Electrical Engineers (or enthusiasts)

Discussion in 'General Off-Topic Chat' started by nintendofreak, Apr 16, 2007.

Apr 16, 2007
  1. nintendofreak
    OP

    Member nintendofreak Around. Shoot me a PM.

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    well, here is the deal.

    Ive got this 12v power source, and i wanna use it to power something that uses 3v (2x AA)

    Now, how would I do that?

    I know V=IR and

    V=3
    I= ???
    R= WHAT I AM SOLVING FOR

    So... whats I? [​IMG]

    Yah, i know dumb question, but makes me wonder... [​IMG]


    Explanations would be appreciated [​IMG]

    Thankee [​IMG]
     
  2. FAST6191

    Reporter FAST6191 Techromancer

    pip
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    The back of the supply will usually have a wattage/power rating given in watts.

    Power (watts) = current (i in amps) x voltage (v in volts).

    of course you can also rearrange v=ir and throw it into p=iv to give p=i^2.r and p= v^2 / R

    Be careful if you do step down the voltage as the current that may end up flying through the device may blow it up (which if it is 3v will likely not be that much.
     
  3. nintendofreak
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    Member nintendofreak Around. Shoot me a PM.

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    Got it, easier than I thought.

    3V = I (584R)

    I= .0051369863

    So...

    Need 1,800 kOhm 1/8 watt resistor
    [​IMG]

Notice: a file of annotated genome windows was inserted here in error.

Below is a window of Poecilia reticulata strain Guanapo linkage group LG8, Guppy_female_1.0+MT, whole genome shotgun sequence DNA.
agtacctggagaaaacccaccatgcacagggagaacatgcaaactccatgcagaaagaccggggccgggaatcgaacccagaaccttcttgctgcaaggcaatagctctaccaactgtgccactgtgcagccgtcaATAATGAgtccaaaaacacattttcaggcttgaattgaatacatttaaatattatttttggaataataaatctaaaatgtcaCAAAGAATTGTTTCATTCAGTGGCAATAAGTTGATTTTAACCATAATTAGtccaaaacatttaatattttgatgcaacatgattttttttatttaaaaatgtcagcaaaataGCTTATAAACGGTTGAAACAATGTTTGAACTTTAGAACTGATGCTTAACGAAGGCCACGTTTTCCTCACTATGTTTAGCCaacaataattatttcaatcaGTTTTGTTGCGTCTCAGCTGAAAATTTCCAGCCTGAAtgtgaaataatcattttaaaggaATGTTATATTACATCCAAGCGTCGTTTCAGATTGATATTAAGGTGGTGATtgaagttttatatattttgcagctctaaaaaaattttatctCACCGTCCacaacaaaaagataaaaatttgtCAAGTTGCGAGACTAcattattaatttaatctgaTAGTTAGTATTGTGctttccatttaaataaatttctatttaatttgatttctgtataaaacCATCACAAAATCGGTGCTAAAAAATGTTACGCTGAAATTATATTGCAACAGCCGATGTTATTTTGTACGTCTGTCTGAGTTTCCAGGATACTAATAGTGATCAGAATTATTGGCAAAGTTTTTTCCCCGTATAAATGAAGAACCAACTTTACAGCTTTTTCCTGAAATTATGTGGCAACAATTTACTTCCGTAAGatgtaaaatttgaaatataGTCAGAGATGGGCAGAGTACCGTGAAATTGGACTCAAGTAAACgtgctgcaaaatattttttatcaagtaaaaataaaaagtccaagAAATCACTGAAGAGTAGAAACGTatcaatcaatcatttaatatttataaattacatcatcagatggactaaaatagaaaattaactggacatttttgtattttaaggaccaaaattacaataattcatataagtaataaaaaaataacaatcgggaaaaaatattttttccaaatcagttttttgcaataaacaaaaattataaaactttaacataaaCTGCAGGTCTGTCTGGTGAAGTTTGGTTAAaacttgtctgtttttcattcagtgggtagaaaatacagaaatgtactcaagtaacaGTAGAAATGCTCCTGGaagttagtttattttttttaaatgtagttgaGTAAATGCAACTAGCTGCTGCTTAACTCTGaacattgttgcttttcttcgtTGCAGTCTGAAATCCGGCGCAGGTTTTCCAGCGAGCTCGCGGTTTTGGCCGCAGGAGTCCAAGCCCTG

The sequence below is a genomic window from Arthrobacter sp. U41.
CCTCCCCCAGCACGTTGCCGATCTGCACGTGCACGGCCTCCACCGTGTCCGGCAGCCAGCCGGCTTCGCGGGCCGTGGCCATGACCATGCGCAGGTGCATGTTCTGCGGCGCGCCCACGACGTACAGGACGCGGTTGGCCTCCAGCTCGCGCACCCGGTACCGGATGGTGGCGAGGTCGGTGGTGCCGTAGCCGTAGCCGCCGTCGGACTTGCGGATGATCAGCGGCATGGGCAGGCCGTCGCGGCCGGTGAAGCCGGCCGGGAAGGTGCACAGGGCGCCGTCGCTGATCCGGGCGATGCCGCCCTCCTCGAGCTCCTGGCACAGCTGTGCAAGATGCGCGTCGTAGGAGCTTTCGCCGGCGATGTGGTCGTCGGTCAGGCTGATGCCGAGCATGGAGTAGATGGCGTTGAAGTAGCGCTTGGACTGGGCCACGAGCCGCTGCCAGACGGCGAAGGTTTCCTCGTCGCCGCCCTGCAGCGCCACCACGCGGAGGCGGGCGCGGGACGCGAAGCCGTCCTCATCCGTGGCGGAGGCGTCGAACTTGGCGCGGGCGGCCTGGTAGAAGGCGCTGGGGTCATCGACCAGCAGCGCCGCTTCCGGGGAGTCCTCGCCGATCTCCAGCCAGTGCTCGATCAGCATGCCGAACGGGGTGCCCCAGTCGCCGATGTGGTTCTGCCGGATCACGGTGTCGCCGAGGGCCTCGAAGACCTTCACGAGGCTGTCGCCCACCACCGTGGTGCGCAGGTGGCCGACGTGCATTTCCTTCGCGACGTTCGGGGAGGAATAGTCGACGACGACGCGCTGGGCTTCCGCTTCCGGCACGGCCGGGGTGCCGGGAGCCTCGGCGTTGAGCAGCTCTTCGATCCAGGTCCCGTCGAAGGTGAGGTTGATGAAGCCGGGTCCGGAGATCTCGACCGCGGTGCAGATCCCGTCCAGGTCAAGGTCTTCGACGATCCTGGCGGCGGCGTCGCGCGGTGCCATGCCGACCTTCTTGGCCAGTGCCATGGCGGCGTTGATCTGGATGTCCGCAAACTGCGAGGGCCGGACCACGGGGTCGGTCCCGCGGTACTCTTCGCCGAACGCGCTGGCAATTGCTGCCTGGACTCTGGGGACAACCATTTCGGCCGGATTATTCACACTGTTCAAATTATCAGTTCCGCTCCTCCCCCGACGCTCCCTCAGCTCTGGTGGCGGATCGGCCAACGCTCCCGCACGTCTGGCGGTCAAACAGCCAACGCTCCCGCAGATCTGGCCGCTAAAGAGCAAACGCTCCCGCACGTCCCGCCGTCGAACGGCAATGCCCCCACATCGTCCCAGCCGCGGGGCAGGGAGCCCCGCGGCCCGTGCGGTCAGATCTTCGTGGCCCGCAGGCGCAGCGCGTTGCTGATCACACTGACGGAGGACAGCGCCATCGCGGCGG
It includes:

Thanks!
     
  4. Caoimhin

    Member Caoimhin GBAtemp Regular

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    Maybe some induction transformer? I don't really know ^^"
     
  5. noamkot

    Newcomer noamkot Advanced Member

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    You need to use a voltage regulator or step down converter.
    If you actually use a 3V voltage regulator you must make sure that you don't pass the power limit of the regulator.
     
  6. nintendofreak
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    Yes, that would be the easy way... But i prefer to home make things, it would cost me like 2 dollars to make it myself [​IMG]
     
  7. outphase

    Member outphase Custom title

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    Another way is to take the Thevenin equivalent of the load circuit. Then figure out a way to drop the voltage down with a resistor (or other impedances)
     
  8. Veho

    Global Moderator Veho The man who cried "Ni".

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    You can use the 12V to power a transistor amplifier, and set the output voltage of the amplifier to 3 V. That way you get the least losses. Any other voltage divider will have dissipation larger than the power output you need for the 3V device you're using, i.e. you'll still be using the entire power output of the source, instead of one fourth (or less) that you need.
     

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